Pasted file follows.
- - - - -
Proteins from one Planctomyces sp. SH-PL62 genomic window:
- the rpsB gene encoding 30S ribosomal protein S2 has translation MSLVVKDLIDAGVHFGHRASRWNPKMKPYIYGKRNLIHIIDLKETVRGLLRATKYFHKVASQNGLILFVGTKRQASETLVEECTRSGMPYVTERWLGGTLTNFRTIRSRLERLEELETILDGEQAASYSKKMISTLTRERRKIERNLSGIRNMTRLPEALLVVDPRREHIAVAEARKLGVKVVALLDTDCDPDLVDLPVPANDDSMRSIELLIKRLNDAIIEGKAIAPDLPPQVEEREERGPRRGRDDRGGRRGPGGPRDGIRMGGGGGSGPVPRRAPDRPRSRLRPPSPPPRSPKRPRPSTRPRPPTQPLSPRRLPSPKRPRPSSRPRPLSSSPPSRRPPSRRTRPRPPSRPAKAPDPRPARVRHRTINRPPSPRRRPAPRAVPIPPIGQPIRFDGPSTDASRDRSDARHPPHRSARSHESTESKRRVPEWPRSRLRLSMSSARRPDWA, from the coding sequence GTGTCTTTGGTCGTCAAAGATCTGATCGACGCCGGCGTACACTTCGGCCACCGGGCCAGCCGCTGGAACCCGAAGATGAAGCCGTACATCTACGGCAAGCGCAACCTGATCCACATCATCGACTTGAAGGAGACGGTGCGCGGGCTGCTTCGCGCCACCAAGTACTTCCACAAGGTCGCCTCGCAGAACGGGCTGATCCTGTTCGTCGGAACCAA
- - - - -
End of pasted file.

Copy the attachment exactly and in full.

Proteins from one Planctomyces sp. SH-PL62 genomic window:
- the rpsB gene encoding 30S ribosomal protein S2 has translation MSLVVKDLIDAGVHFGHRASRWNPKMKPYIYGKRNLIHIIDLKETVRGLLRATKYFHKVASQNGLILFVGTKRQASETLVEECTRSGMPYVTERWLGGTLTNFRTIRSRLERLEELETILDGEQAASYSKKMISTLTRERRKIERNLSGIRNMTRLPEALLVVDPRREHIAVAEARKLGVKVVALLDTDCDPDLVDLPVPANDDSMRSIELLIKRLNDAIIEGKAIAPDLPPQVEEREERGPRRGRDDRGGRRGPGGPRDGIRMGGGGGSGPVPRRAPDRPRSRLRPPSPPPRSPKRPRPSTRPRPPTQPLSPRRLPSPKRPRPSSRPRPLSSSPPSRRPPSRRTRPRPPSRPAKAPDPRPARVRHRTINRPPSPRRRPAPRAVPIPPIGQPIRFDGPSTDASRDRSDARHPPHRSARSHESTESKRRVPEWPRSRLRLSMSSARRPDWA, from the coding sequence GTGTCTTTGGTCGTCAAAGATCTGATCGACGCCGGCGTACACTTCGGCCACCGGGCCAGCCGCTGGAACCCGAAGATGAAGCCGTACATCTACGGCAAGCGCAACCTGATCCACATCATCGACTTGAAGGAGACGGTGCGCGGGCTGCTTCGCGCCACCAAGTACTTCCACAAGGTCGCCTCGCAGAACGGGCTGATCCTGTTCGTCGGAACCAA